Opposable Thumb, Opposable Mind
In the mid-1990s, Red Hat faced what seemed like two alternative paths to growth. At the time, the company sold packaged versions of Linux open-source software, mainly to computer geeks, periodically bundling together new versions that included the latest upgrades from countless independent developers. As Red Hat looked to grow beyond its $1 million in annual sales, it could have chosen one of the two basic business models in the software industry.
Taken from
http://hbr.org/2007/06/how-successful-leaders-think

Popular posts from this blog

Overview of Social Media Marketing

Social media marketing refers to the process of gaining traffic or attention through social media sites. Social media itself is a catch-all term for sites that may provide radically different social actions.

Use social media marketing to listen, analyze, publish, and engage across networks. Align your marketing, customer service, and sales efforts on social — strengthening customer relationships.


Listen and analyze. Hear conversations from over 650 million different sources with social listening tools. Discover what consumers are saying about your brand, your products, and your competitors. Discover trending topics and influential conversations — then use that information to inform your marketing decisions.
Plan and publish. Plan, execute, and track social media marketing campaigns. Customize and craft your content from multiple sources, while protecting your brand with configurable approval rules and a full audit trail. Manage social strategy, tailor campaigns, and drive social awareness…

Future Of Digital Marketing

The Origin of Digital-Marketing: The term 'digital marketing' was first used in the 1990s. In the 2000s and the 2010s, digital marketing became more sophisticated as an effective way to create a relationship with the consumer that has depth and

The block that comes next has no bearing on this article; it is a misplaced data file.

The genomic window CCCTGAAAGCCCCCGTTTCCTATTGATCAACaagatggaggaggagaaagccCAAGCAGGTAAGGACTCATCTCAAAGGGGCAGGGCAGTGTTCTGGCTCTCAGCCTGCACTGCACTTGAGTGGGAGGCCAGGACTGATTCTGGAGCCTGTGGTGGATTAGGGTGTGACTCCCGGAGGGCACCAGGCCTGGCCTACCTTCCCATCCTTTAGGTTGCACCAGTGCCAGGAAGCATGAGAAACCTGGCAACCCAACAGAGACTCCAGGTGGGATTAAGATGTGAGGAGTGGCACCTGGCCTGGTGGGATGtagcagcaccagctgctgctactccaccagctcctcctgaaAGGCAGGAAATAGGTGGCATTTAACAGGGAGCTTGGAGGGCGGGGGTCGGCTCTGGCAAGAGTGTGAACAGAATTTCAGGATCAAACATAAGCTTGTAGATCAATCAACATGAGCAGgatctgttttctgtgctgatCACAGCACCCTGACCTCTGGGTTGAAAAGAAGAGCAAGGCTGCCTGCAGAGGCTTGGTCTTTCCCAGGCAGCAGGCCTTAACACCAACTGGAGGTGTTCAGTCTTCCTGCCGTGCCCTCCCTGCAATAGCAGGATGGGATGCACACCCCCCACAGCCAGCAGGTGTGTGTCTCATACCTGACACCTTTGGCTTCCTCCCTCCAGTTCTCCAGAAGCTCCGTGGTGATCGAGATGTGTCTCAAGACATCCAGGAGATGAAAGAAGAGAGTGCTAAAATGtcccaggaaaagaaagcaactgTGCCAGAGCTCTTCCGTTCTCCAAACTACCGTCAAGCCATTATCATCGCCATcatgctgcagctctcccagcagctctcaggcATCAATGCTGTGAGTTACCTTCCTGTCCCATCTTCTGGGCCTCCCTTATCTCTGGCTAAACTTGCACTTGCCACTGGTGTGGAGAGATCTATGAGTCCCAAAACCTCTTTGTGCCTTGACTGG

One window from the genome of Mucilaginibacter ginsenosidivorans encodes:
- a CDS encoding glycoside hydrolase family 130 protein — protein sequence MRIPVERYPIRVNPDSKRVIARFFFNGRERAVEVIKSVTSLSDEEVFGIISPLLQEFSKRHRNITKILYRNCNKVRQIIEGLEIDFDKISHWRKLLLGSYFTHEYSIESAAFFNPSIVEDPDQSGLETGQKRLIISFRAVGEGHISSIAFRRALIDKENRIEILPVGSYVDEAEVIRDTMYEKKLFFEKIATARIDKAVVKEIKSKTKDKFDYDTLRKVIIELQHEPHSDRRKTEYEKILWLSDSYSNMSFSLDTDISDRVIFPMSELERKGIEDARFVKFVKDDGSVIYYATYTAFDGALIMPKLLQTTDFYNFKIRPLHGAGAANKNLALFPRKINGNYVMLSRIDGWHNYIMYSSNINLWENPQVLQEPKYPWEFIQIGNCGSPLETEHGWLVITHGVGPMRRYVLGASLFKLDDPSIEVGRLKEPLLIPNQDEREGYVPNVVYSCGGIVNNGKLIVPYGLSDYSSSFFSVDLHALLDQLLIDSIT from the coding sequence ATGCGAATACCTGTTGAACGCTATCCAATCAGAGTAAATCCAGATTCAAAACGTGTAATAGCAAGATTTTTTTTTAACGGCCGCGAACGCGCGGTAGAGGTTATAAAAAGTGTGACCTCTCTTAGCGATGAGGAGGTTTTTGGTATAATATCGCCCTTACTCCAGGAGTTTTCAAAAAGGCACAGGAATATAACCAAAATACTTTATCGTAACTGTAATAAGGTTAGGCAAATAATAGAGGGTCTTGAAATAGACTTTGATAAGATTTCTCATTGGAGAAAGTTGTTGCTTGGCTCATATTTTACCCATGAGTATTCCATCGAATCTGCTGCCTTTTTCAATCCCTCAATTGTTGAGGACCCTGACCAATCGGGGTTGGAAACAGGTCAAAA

relevance. 
While the term 'digital marketing' may not have been used until the 1990s, digital marketing itself has roots to the mid-1980s when the Soft Ad Group, now ChannelNet developed advertising campaigns for several major automobile companies, wherein people would send in reader reply cards found in magazines and receive in return floppy disks that contained multimedia content promoting various cars and offering free test drives.
The rapid evolution of digital media has created new opportunities and avenues for advertising and marketing. Fueled by the proliferation of devices to access digital media, this has led to the exponential growth of digital advertising.
In 2012 and 2013 statistics showed digital marketing remained a gro…

Why Digital Marketing and Web 2.0 Important To Business?

DIGITAL MARKETING

Digital marketing technology helps you understand and reach your audience most effectively so you can generate the most revenue.  For advertising campaigns, ad serving technology makes it possible to serve the right ad at the right time to right person.  That means your advertising is being as productive as possible. When technology is working for you, you’ll understand your audience at a whole new level, and it will show up on your bottom-line.


NEED FOR THE STUDY The pace of change in today’s business environment is faster than ever. New markets, technologies, and opportunities are arising on a daily basis. Current ways of doing business need to be adapted or they will become outdated. Organizations and enterprises have to become agents of evolution to be successful; as victims of evolution they risk failure. With so many dynamics operating in the global economy, Digital Marketing is now more than ever an effective tool to make a company stand out from the pack.

The pe…